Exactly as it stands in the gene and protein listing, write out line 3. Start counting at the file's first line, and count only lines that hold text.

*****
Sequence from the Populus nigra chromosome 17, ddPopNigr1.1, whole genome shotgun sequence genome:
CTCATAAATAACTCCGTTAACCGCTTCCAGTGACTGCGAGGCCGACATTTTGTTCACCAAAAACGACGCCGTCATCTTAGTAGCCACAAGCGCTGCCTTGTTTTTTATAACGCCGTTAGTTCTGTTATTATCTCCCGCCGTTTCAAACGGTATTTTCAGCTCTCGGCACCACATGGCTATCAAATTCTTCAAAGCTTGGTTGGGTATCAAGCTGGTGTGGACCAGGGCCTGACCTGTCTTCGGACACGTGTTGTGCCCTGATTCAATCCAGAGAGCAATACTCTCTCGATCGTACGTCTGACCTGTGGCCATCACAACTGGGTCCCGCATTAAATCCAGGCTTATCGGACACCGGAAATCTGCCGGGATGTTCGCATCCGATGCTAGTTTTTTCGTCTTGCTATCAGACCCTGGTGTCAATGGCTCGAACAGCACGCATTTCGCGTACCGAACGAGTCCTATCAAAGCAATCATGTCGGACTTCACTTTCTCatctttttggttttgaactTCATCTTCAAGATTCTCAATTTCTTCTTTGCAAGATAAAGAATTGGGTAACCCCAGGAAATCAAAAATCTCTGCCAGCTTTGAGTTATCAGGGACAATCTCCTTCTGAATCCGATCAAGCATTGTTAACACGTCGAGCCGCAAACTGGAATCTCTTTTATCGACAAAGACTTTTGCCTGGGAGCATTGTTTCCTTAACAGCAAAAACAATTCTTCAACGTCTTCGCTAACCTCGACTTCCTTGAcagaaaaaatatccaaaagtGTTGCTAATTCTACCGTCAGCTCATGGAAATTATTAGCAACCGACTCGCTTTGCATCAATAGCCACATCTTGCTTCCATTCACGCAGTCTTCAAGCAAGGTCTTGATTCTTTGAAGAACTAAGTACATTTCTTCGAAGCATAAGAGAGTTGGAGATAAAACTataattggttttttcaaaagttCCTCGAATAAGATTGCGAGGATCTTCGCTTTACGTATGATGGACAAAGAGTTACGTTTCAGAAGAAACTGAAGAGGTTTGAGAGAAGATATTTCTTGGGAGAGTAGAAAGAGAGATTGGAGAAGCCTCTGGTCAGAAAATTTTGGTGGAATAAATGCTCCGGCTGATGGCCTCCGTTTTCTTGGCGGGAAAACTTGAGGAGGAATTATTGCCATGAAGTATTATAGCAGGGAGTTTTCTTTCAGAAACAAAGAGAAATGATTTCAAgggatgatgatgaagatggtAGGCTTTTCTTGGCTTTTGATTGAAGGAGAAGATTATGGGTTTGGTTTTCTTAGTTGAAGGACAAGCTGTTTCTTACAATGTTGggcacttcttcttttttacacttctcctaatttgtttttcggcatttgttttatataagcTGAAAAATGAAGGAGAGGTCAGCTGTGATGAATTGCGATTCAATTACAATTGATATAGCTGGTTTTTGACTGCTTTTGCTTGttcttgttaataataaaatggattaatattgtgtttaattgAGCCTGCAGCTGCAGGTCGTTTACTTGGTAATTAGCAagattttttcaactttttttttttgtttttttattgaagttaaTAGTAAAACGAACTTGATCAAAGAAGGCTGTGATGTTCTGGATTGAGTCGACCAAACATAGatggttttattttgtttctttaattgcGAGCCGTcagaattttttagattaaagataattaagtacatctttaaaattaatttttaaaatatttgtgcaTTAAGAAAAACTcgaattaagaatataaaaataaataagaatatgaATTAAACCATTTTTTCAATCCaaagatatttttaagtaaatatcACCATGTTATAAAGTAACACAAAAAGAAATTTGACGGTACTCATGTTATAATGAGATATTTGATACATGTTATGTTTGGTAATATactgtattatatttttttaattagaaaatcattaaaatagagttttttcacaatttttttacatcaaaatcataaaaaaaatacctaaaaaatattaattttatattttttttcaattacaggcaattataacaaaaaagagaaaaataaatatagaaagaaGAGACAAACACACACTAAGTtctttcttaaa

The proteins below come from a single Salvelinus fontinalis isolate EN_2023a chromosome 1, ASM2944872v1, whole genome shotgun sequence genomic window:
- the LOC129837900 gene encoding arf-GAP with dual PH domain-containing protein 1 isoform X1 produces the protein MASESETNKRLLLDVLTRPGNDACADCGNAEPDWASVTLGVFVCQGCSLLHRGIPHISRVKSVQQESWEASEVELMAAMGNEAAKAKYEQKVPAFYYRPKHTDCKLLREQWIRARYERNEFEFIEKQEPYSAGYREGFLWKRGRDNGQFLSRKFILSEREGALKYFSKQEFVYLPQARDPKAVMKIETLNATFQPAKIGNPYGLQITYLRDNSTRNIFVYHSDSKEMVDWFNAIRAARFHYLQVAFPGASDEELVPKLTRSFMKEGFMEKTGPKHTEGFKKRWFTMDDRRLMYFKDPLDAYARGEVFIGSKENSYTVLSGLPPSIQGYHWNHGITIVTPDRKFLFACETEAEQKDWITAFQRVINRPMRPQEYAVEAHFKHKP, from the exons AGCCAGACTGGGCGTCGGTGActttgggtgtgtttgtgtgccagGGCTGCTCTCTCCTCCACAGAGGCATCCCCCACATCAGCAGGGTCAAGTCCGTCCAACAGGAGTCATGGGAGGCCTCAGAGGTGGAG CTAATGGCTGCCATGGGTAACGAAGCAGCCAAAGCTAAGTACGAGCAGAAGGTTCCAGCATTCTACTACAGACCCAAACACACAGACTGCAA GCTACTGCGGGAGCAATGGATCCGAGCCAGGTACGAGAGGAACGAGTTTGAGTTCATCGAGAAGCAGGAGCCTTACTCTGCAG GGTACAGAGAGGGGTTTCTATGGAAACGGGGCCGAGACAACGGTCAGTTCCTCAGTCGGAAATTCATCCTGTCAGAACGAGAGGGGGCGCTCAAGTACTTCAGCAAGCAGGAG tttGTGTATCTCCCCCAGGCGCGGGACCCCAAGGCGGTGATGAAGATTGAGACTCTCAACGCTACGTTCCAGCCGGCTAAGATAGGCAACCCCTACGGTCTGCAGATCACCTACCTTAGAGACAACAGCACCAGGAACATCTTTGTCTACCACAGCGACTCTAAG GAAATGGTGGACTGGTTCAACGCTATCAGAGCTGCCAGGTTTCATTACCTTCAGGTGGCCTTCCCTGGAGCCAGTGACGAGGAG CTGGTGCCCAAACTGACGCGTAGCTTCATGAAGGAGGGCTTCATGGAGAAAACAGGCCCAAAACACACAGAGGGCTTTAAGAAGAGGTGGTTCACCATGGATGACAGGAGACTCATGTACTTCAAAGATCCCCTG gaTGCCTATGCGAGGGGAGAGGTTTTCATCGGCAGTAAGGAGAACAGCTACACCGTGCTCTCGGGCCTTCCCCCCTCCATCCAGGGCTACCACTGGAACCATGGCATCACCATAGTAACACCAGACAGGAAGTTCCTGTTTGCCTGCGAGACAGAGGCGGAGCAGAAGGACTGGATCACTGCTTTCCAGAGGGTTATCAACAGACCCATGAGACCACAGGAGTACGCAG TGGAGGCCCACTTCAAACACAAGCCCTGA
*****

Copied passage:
The proteins below come from a single Salvelinus fontinalis isolate EN_2023a chromosome 1, ASM2944872v1, whole genome shotgun sequence genomic window: